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Why Shyamalan’s right, but wrong, about Airbender casting

Submitted by on Wednesday, 7 July 2010 No Comment

Shopping for a bathing suit is bad enough, but it becomes virtually impossible when a kid wearing pale-yellow paints and has an arrow eye-linered onto a freshly shaved scalp pops around the corner.

“Hey, guys, look! It’s Aang!” I called, quickly forgetting about the bathing suits. I hadn’t been that enthusiastic to start with.

“Aang” and Big Guy quickly became fast friends, following each other all over the store. “Aang” would flop back and forth between being in character and being a normal 8-year-old boy. When Big Guy asked him his age, he at first said 112 – an answer in keeping with the cartoon. But later, “Aang” asked Big Guy who his sensei is when they were comparing karate belts, and everyone knows that the Avatar masters bending, not martial arts.

When he was on, though, this kid was good. Bam good, as Big Guy says. His air bending looked so authentic that I kept waiting for the clearance racks to blow over. He also was a fairly skilled gymnast, turning three cartwheels in a row in the aisles and capping them with a Russian split. Ouch, Big Guy and I both said.

We wound up eating lunch with “Aang” and his grandfather at McDonald’s, where the boys critiqued the Avatar toys that are this month’s Happy Meal prize. By the time we’d parted ways the two boys who represented three races between them had spent hours together talking about a show they both loved and wishing they lived next door so they could be best friends for longer.

And that’s why director M. Night Shyamalan got at least the theory right when he picked the cast for the movie “The Last Airbender.”

His decisions – which included giving three of the leading roles to white actors, two of whom were unknowns – have been criticized as “racebending” and “whitewashing.” To compound it, the villians in the  cartoon Book One on which this summer’s movie is based are considerably darker skinned.

Shyamalan’s defense lies in the cartoon itself: “Anime is based on ambiguous facial features. It’s meant to be interpretive,” he told The Washington Post. “It’s meant to be inclusive of all races, and you can see yourself in all these characters. My daughter saw herself as Kitara and now her friend who’s Hispanic sees herself as Kitara, and that’s totally valid.”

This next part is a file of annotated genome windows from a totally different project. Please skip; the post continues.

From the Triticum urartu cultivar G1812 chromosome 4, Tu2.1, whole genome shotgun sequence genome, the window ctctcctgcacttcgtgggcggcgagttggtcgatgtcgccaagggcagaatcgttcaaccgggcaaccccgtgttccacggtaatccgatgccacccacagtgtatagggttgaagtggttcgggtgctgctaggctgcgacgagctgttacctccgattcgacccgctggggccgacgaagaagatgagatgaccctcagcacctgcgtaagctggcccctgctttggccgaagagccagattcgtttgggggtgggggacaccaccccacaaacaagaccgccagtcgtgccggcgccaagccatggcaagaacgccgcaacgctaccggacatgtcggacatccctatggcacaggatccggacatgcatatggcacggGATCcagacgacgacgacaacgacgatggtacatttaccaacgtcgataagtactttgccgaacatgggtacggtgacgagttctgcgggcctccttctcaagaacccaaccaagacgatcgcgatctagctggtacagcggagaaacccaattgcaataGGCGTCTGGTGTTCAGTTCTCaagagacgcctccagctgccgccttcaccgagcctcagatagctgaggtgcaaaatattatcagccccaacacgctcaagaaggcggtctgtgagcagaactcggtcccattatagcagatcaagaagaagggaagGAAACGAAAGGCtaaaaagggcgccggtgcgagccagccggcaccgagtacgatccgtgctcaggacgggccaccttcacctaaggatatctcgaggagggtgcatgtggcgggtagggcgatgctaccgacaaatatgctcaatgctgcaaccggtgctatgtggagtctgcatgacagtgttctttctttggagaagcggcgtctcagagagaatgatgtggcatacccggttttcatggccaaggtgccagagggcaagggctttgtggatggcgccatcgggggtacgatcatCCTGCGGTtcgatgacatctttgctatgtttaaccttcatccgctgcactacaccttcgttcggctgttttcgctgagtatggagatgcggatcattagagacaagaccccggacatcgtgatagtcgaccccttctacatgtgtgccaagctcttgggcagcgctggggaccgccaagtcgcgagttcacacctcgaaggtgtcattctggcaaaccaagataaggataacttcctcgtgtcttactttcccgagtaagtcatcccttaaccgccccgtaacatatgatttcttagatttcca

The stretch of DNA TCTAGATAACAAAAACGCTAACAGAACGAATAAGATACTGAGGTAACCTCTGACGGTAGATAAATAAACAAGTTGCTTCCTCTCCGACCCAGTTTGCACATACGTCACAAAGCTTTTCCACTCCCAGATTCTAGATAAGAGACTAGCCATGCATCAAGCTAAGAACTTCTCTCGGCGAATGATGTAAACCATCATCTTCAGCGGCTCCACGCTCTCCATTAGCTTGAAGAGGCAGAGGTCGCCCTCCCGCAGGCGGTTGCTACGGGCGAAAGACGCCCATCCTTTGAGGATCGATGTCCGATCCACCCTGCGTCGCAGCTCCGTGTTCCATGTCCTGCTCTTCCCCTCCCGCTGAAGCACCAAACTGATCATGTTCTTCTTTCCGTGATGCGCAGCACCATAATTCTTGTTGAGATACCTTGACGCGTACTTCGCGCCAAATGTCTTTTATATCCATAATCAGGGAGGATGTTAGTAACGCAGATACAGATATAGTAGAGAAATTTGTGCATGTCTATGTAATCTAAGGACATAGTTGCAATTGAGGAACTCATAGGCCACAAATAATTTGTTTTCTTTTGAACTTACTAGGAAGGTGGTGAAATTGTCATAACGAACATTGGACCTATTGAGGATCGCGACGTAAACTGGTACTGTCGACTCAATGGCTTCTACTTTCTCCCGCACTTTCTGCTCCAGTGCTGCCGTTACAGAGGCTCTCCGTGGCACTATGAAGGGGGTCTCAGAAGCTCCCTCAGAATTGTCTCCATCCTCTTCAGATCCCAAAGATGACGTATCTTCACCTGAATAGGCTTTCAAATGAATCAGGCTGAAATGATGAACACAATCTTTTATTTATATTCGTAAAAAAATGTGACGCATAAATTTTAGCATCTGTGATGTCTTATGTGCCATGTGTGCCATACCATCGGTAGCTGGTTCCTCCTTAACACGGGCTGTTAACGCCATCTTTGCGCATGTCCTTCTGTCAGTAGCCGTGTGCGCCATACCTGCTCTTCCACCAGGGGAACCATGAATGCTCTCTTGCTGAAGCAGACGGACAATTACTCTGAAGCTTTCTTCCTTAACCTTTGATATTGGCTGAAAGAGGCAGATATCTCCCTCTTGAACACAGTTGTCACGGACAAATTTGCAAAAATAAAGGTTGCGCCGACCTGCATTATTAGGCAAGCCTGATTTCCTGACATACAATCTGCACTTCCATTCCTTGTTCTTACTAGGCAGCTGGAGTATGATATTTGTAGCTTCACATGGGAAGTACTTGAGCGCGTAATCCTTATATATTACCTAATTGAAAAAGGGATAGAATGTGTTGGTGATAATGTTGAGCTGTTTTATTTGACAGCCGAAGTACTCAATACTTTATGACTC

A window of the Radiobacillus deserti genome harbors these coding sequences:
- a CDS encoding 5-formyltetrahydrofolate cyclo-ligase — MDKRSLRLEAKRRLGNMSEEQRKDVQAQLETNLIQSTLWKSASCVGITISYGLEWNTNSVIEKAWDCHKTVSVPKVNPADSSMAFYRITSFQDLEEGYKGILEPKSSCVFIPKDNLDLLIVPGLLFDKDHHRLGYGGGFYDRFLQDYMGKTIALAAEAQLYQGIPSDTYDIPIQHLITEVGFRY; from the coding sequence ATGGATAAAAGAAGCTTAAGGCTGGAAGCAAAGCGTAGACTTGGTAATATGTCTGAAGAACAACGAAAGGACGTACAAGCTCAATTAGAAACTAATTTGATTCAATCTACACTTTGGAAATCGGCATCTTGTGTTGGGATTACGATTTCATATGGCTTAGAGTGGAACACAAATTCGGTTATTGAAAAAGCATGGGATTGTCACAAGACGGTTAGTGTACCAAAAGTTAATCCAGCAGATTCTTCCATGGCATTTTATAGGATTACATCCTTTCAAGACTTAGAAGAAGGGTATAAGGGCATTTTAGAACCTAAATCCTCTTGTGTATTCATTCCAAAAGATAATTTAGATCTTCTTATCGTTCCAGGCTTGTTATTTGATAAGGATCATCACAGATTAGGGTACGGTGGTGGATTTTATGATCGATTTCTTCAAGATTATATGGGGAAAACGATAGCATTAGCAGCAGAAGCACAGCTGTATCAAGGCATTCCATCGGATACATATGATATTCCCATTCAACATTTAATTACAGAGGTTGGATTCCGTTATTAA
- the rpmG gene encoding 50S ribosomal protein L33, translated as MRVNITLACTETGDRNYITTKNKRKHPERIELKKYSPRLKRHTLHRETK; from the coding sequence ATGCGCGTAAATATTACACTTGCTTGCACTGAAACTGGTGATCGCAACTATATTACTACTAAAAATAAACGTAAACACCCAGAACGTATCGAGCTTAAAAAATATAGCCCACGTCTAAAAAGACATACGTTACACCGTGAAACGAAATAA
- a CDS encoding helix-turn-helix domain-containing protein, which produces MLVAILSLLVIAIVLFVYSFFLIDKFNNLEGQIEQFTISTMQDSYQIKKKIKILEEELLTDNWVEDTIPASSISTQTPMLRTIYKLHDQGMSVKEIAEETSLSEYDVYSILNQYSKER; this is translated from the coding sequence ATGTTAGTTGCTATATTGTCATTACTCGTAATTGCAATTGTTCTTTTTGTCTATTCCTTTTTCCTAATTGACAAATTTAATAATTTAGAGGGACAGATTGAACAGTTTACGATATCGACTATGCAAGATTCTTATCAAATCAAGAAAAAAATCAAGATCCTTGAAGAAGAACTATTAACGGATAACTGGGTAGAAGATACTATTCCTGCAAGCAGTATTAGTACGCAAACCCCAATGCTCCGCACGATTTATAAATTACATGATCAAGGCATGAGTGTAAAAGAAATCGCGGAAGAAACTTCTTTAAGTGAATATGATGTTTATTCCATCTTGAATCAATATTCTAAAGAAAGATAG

And he’s absolutely right about that – kids from a number of backgrounds can see themselves as Aang. The character’s complexion in the cartoon is darker than the actor in the movie, and his grayish eyes are light enough that Big Guy can see them as his own blueish gray eyes but dark enough that the brown-eyed “Aang” at the discount store could see himself as well.

The problem is, Shyamalan didn’t cast the movie to reflect that ambiguity. The actors who play Katara and Saka clearly aren’t dark enough – that’s Big Guy’s verdict based on the trailers. We haven’t seen the movie yet.

If Shyamalan had cast the role of Aang in the ambiguous way he talked about in defending his decision to cast a white in the role, I would have no problem with it. Though there’s an undeniable Asian influence in the cartoon, I’ve never necessarily seen Aang as Asian.

I’ve seen him instead as everykid. And Big Guy and a lot of his friends do as well.

Copyright 2010 Debra Legg. All rights reserved.

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